## Introduction:

It is crucial to comprehend linked lists in their whole before talking about subtraction in them. A linked list is a type of data structure made up of nodes, each of which has a reference to the node after it in the sequence as well as data. The head is the initial node, while the last node usually indicates that the list has ended by pointing to null. Because they are dynamic and provide quick additions and removals, linked lists are adaptable to a wide range of uses.

In linked lists, subtraction is the mathematical process of taking the values of the associated nodes in two linked lists and subtracting them to produce a new linked list that shows the outcome. The two linked lists must have the same length to carry out this operation, guaranteeing that every node in one list corresponds to every other node. Values reflecting the variations between the appropriate nodes in the original lists will be present in the linked list that is produced.

## Applications of Subtraction in Linked Lists:

In linked lists, subtraction can be a useful tool in the following situations:

• Numerical Operations: Linked lists can be used to represent numbers, and subtraction is a fundamental mathematical concept. By dividing huge numbers into smaller, more manageable parts, subtracting two linked lists can assist in performing arithmetic tasks.
• Stock Market Analysis: Linked lists can be used to display historical stock prices in financial applications. To compute price changes and find trends, subtract two connected lists of stock prices on various dates.
• Data Comparison: Linked lists can be used to represent the data pieces when comparing two datasets. Finding the differences and similarities between the two datasets can be aided by subtracting the corresponding items.

## Implementation of Subtraction in Linked Lists:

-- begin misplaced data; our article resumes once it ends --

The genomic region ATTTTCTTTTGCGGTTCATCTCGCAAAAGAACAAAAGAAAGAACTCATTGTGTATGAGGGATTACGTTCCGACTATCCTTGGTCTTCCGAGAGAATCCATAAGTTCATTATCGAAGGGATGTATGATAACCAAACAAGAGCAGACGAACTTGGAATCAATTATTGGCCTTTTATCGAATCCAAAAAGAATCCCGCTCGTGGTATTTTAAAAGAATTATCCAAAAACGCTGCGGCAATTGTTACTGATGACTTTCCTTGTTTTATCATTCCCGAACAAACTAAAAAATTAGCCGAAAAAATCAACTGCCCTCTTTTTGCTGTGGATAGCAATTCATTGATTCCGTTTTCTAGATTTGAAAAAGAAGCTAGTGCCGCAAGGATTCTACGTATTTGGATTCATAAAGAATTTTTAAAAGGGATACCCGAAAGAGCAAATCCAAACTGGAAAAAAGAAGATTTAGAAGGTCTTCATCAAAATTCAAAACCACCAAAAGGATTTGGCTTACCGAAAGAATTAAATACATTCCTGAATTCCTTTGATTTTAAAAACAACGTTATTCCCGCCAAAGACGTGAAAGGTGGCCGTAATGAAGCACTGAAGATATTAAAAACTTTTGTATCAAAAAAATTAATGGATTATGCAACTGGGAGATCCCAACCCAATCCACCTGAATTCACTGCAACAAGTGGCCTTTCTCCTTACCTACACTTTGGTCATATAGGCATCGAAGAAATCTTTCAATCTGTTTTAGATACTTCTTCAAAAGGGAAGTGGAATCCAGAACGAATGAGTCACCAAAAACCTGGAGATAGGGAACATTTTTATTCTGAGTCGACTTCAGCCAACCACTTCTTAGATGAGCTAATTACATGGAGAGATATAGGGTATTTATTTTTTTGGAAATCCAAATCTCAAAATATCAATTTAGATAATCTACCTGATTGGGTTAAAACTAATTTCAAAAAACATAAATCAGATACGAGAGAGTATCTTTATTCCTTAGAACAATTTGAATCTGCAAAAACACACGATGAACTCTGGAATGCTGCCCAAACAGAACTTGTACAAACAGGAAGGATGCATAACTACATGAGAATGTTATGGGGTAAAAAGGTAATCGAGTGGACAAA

1. Verify the Length: Make that the lengths of the two connected lists are equal. If not, add zeros to the beginning of the shorter list to make them equal in length.
2. Initialize Carry: To manage borrow, initialize a carry variable in a manner akin to manual subtraction.
3. Traverse and Subtract: Begin by moving from the last node to the first in the linked lists. Subtract the data values and the carry from the previous step for every pair of corresponding nodes. In the event of a negative result, borrowing is required, and the carry is adjusted appropriately.
4. Create Result List: To store the result, create a new linked list. Put every calculated value at the top of the list of results.
5. Handle Overflow: Look for any carry that remains after processing every node. Put the carry at the top of the result list if there is one.

### Program:

Output:

```Result of subtraction: 6 3 9
```

Complexity Analysis:

The results of the complexity analysis for subtraction in linked lists show that the operation has a linear temporal complexity of O(n) and a spatial complexity of O(n), where 'n' is the number of nodes in the input linked lists. This indicates that as linked lists get larger, so do the time and space needed for subtraction. The necessity to create the result list and traverse both linked lists while executing constant-time operations for every pair of nodes leads to the linear time complexity. The size of the result list, which equals the number of nodes in the input lists, largely determines the space complexity.These intricacies draw attention to the subtraction operation's efficiency in linked lists, which makes it a sensible option for applications combining data manipulation with dynamic data structures and numerical calculations.